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Indian Journal of Surgery
Medknow Publications on behalf of Association of Surgeons of India
ISSN: 0972-2068
Vol. 65, Num. 5, 2003, pp. 453

Indian Journal of Surgery, Vol. 65, No. 5, Sept-Oct, 2003, pp. 453

Letter to Editor

Accuracy of references towards improving the quality of references (and the journal)

B. D. Pujari

Shree Hospital, Extension Area, Miraj 416410. E-mail: san_drpujari@sancharnet.in

Paper Received: September 2003. Paper Accepted: September 2003. Source of Support: Nil.

Code Number: is03100

Sir,

Dr. Sahu1 needs to be congratulated for highlighting better means of confirming accuracy of references and the less significant concept of major and minor errors and also for adding some very good suggestions to the deserving article by Mohta and Mohta.2 Basically, British Standards Institution defines a reference as "A set of data describing a document or part of a document sufficiently precise and detailed to identify it and to enable it to be located".3 With the availability of new informatics, the retrieval has become easy. References should not be confused with bibliography which is nonspecific and includes all the literature the author has consulted pertaining to the subject but not necessarily incorporated in the text. Since all of us are pledged to improve the quality of our national surgical journal, I take this opportunity to express some more views on this aspect of paper writing.

It is stated that number of references cited do not correlate with error rate. Logic dictates that it is likely to be so. There are contradictory observations on this point4,5 and there is no well controlled study available so far. Numbers of articles are found listing unnecessary references, many times duplicating the statement and thereby increasing the error rate. Probably there is a wrong impression that a long list of references gives a scholarly look to the article. It is advisable to optimise the references using most recent once to highlight a single point. A reference from recently published textbook or a well-evaluated review article is more convincing than a cluster of contradictory references unless the author needs them to highlight the point. The error rate probably depends on vigilance, sincerity and integrity of the author.

Some interesting observations about references in the original article by Mohta and Mohta are 9 of the 11 references from indexed Journals are prior to 1998 where number of recent references are available and 5 of 11 references are from anaesthesia journals. This is probably due to non-availability of recent journals in library and easy access to anesthesia journals by one of the authors. This again highlights the fact that references in Indian journals are usually old and from low impact journals.6

Finally, editors and reviewers of most of the journals are not full-time and professional members. There are no specific criteria for selection.7-9 Contesting elections for Editorial Board of IJS by depositing Rs 1000/- may not appeal to some of the senior and experienced members. Instead it will be appropriate to set other criteria like age preferably above 45 years, at least ten publications in journals out of which 5 to be in indexed journals and previous experience of editing if any. ASI along with the Editorial Board can organise symposia/workshops on "Medical Writing" for its members. Editors can organise programs on "Basics of Editing" for the Editorial Board Members and Reviewers during ASICON meetings.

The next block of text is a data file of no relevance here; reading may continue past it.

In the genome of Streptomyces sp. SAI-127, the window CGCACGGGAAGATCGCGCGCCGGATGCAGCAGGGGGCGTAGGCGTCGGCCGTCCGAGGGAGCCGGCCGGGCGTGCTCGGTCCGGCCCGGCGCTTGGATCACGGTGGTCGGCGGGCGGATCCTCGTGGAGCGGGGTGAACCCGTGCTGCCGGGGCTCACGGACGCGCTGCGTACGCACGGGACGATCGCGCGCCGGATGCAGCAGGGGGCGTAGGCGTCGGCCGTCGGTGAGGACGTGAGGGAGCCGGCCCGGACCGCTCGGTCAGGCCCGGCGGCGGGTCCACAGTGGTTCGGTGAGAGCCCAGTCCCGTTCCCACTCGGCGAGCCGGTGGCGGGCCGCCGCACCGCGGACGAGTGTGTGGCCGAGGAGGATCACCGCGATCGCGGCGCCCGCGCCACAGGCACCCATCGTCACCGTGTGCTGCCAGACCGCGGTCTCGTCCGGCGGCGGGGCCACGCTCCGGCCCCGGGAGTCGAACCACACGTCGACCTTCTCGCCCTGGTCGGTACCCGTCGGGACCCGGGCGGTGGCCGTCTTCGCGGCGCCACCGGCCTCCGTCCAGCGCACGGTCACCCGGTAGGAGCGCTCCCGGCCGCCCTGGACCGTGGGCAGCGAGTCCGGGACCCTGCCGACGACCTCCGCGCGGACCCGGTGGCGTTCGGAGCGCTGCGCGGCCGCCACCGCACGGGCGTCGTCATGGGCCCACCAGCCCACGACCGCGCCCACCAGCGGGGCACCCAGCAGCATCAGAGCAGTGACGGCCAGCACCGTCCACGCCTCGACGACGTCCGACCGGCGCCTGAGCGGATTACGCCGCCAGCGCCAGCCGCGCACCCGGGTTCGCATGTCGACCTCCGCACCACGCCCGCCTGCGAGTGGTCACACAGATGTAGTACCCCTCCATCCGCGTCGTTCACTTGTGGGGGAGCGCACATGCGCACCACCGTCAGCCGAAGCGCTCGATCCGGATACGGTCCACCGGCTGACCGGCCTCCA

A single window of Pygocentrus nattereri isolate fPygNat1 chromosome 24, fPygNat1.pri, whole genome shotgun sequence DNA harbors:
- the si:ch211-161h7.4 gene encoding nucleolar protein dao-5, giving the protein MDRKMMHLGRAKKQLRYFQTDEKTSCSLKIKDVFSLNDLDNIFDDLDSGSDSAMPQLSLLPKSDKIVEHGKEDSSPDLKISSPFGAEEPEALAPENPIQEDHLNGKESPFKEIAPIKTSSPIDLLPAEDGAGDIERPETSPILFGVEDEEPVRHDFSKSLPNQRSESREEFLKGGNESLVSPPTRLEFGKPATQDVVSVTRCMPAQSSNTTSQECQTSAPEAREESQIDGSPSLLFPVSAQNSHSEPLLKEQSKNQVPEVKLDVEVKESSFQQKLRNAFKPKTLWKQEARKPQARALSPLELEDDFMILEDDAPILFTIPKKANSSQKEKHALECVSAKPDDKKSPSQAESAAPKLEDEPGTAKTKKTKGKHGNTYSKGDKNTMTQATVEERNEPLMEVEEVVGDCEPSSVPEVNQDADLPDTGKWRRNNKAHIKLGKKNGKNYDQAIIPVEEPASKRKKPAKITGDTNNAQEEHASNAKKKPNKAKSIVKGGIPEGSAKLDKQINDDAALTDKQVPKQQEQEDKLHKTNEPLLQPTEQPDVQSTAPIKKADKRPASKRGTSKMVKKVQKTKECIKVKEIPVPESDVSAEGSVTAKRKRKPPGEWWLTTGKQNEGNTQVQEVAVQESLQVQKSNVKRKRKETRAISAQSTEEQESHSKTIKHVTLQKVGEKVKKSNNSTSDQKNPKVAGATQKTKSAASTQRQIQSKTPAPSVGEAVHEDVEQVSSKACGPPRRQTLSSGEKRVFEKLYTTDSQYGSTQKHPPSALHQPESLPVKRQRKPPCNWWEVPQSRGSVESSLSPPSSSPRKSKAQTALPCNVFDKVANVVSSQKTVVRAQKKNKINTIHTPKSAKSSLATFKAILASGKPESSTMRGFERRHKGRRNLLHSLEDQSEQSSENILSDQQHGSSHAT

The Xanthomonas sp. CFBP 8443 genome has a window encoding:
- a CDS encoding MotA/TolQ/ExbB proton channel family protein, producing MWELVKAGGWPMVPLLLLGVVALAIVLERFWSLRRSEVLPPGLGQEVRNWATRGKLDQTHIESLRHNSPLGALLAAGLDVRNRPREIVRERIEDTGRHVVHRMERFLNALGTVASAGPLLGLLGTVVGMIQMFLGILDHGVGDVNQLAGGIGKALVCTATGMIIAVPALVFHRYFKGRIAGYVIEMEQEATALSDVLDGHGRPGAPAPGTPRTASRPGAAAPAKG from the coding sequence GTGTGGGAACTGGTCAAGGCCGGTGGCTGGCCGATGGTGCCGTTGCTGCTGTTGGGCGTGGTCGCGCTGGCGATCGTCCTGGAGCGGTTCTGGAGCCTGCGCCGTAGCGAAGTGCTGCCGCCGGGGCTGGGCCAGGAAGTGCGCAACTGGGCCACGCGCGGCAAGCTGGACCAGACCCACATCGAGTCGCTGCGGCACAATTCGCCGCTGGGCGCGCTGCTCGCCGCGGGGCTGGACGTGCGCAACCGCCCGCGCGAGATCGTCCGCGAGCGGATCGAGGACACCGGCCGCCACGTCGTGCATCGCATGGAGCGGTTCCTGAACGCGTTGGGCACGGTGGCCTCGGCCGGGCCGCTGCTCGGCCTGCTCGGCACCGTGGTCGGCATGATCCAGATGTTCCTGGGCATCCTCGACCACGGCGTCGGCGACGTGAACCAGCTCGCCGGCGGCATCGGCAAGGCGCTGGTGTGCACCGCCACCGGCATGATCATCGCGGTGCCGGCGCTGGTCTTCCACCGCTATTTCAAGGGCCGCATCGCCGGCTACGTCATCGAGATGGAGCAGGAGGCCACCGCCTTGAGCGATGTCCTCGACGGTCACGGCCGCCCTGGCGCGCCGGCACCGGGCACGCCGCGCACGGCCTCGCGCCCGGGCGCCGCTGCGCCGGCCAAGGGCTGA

The Editors and the Members of Editorial Board are trying hard to improve the quality of IJS and it is the duty of contributors to submit their scholarly articles exhibiting writing skills and applying stringent criteria. Such comments should not be looked upon as offensive to the authors or editors.10 but an attempt to bring about some short comings in our articles as we have pledged to improve the total quality of our journal.

B. D. Pujari

Shree Hospital, Extension Area, Miraj 416410.

E-mail: san_drpujari@sancharnet.in

REFERENCES

  1. Sahu DK. Accuracy of references in Indian Journal of Surgery: Comments (Letter) Indian J Surg 2003;65:290-1.
  2. Mohta A, Mohta M. Accuracy of references in Indian Journal of Surgery Indian J Surg 2003;65:156- 8.
  3. British Standards Institution. Recommendations for citing and referencing published material. London: BSI 1990.
  4. Fenton JE, Brazier H, De Souza A, Hughes JP, MoShane DP. The accuracy of citation and quotation in otolaryngology / head and neck surgery journals. Clin Otolaryngol 2000;25:40-4.
  5. Hansen ME, McIntire DD. Reference citations in radiology: accuracy and appropriateness of use in two major journals. Am J Roentgenol 1994;163:719-23.
  6. Kapoor VK, Aggarwal R. A comparison of citations in the Indian Journal of Gastroenterology with other journals. Indian J Gastroenterol 1993;Suppl 1:s12-6.
  7. Garrow J, Butterfield M, Marshal J, Williamson A. The Reported training and experience of editors in chief of specialist clinical medical journals. JAMA 1998;280:286-7.
  8. Rayes H, Kauffmann R, Andresen M. Improving the editing of Medical Journals and the World Association of Medical Editors (WAME) Rev Med Chil 1997;125:1289-91. (Abstract MEDLINE)
  9. Frank E. Editors' request of peer reviewers: a study and proposal Prev Med 1996;25:102-4.
  10. Horton R. Postpublication criticism and the shaping of clinical knowledge. JAMA 2002;287:2843-7.

© 2003 Indian Journal of Surgery. Also available online at http://www.indianjsurg.com

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